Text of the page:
The 15th Conference of the Parties to the Convention on the International Trade in Endangered Species of Wild Fauna and Flora (CITES CoP 15) will take place on March 13-25.

The Convention is an international agreement between governments that aims to ensure that international trade in specimens of wild animals and plants does not threaten their survival in the wild.

Davie Tait
18th March 2010, 20:34

Thursday, 18 March 2010 15:10
THE representatives of countries meeting in Doha, Qatar, for the Convention on International Trade in Endangered Species’ (CITES) 15th Conference of the Parties have voted against including Atlantic bluefin tuna in Appendix 1.
OCEANA, the world’s largest ocean conservation organisation, released the following statement from senior campaign director Dave Allison today following the vote.
“In a clear win by short-term economic interest over the long-term health of the ocean and the rebuilding of Atlantic bluefin tuna populations and fishery, CITES today voted to deny prohibition of the international trade of the species.
“In an additional attack on transparency of action by the international community, Iceland called for a secret vote that prevented the countries votes from being disclosed
“Although there were repeated calls from delegates from the E.U., U.S., and Monaco to allow time for parties to meet and arrive at a compromise position, the Libyan delegate forced a pre-emptory vote on the E.U. proposal which resulted in a 43 to 72 vote, with 14 abstaining. The final vote on the Monaco proposal was 20 to 68, with 30 abstaining.”
WWF has responded saying that they will proactively call on restaurants, retailers, chefs and consumers around the world to stop selling, serving, buying and eating this endangered species. Already a growing body of the global seafood market sector is choosing to avoid Atlantic bluefin tuna to give the exhausted fish stocks a chance of recovery – including such groups as Carrefour Europe.
“After overwhelming scientific justification and growing political support in past months – with backing from the majority of catch quota holders on both sides of the Atlantic – it is scandalous that governments did not even get the chance to engage in meaningful debate about the international trade ban proposal for Atlantic bluefin tuna,” said Dr Sergi Tudela, Head of Fisheries at WWF Mediterranean and observer at the CITES Conference of the Parties in Doha.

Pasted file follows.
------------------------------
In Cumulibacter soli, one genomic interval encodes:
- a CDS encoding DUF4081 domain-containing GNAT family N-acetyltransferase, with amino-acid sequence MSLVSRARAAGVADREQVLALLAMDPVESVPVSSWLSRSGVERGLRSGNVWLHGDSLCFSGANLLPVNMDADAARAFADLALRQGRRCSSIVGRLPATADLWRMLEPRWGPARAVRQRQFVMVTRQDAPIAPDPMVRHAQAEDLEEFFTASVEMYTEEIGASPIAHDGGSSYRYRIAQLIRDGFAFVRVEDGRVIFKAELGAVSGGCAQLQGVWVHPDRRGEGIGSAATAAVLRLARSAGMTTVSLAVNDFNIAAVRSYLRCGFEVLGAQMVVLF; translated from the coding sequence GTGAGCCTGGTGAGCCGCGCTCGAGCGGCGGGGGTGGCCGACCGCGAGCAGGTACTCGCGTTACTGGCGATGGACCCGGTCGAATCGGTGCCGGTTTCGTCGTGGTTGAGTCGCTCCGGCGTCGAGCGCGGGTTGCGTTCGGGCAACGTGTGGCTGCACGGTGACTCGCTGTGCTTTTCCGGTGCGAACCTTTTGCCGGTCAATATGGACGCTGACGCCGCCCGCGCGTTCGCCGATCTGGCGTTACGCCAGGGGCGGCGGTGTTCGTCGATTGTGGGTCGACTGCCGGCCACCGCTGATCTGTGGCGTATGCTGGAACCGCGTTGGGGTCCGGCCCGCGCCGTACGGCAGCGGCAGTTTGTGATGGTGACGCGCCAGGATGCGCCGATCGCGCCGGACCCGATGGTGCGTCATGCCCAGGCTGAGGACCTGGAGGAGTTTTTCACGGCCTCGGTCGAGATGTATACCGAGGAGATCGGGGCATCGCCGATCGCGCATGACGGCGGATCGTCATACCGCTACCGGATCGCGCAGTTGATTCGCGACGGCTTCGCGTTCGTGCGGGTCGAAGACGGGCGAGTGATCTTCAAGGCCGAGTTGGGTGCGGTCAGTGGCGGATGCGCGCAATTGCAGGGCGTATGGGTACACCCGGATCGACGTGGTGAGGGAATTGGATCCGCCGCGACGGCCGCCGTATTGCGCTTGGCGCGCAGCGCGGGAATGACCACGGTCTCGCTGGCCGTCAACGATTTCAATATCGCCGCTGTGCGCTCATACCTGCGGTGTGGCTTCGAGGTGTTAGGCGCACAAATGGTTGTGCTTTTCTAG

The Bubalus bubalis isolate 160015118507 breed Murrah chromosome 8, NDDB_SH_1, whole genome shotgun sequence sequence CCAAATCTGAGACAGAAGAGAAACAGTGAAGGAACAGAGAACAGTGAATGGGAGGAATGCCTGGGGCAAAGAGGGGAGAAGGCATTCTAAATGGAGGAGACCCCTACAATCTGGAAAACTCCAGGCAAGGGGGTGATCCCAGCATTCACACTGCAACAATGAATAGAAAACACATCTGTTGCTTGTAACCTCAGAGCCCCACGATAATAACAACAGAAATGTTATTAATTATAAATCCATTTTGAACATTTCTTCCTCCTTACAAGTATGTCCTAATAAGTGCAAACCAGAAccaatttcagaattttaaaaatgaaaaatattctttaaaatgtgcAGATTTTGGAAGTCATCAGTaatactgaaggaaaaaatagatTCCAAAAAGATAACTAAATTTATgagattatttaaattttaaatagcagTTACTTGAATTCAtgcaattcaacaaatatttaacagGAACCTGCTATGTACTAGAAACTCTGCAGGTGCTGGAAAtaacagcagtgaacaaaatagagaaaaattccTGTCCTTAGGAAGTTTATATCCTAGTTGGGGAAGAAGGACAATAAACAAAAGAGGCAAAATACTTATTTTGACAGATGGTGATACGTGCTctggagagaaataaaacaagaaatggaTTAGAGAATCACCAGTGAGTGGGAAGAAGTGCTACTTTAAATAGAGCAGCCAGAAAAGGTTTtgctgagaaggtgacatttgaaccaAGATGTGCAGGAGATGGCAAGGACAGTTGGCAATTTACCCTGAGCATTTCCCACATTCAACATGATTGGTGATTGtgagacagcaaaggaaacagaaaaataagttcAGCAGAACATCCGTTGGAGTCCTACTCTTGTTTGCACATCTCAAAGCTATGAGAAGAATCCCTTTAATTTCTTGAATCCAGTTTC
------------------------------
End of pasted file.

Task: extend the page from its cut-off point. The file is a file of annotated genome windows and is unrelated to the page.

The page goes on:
Once the Principality of Monaco had tabled the proposal this afternoon and a number of countries had given brief interventions, Libya called for an immediate vote on the proposal.
“The regional fisheries management organization in charge of this fishery – the International Commission for the Conservation of Atlantic Tunas, ICCAT – has repeatedly failed to sustainably manage this fishery,” said Dr Tudela. “ICCAT has so far failed miserably in this duty so every pressure at the highest level must come to bear to ensure it does what it should.”
“It is now more important than ever for people to do what the politicians failed to do – stop consuming bluefin tuna,” Dr Tudela said.
The Principality of Monaco – the CITES member country that submitted the proposal for a CITES Appendix I listing of the species – became last year the first country in the world to be entirely bluefin tuna free. WWF is urging other countries to follow suit.
Inclusion of Atlantic bluefin tuna in CITES Appendix I would have banned international trade in the species.
The International Commission for the Conservation of Atlantic Tunas’ (ICCAT) Standing Committee of Research and Statistics (SCRS) has estimated that the North Atlantic bluefin tuna spawning biomass has been decimated to less than 15 percent of its unfished biomass, with the sharpest decline occurring in the last decade. Environmental organisations argued prior to the Doha meeting that Bluefin tuna meets criterion C “marked decline” for inclusion in CITES Appendix I as a species endangered with extinction.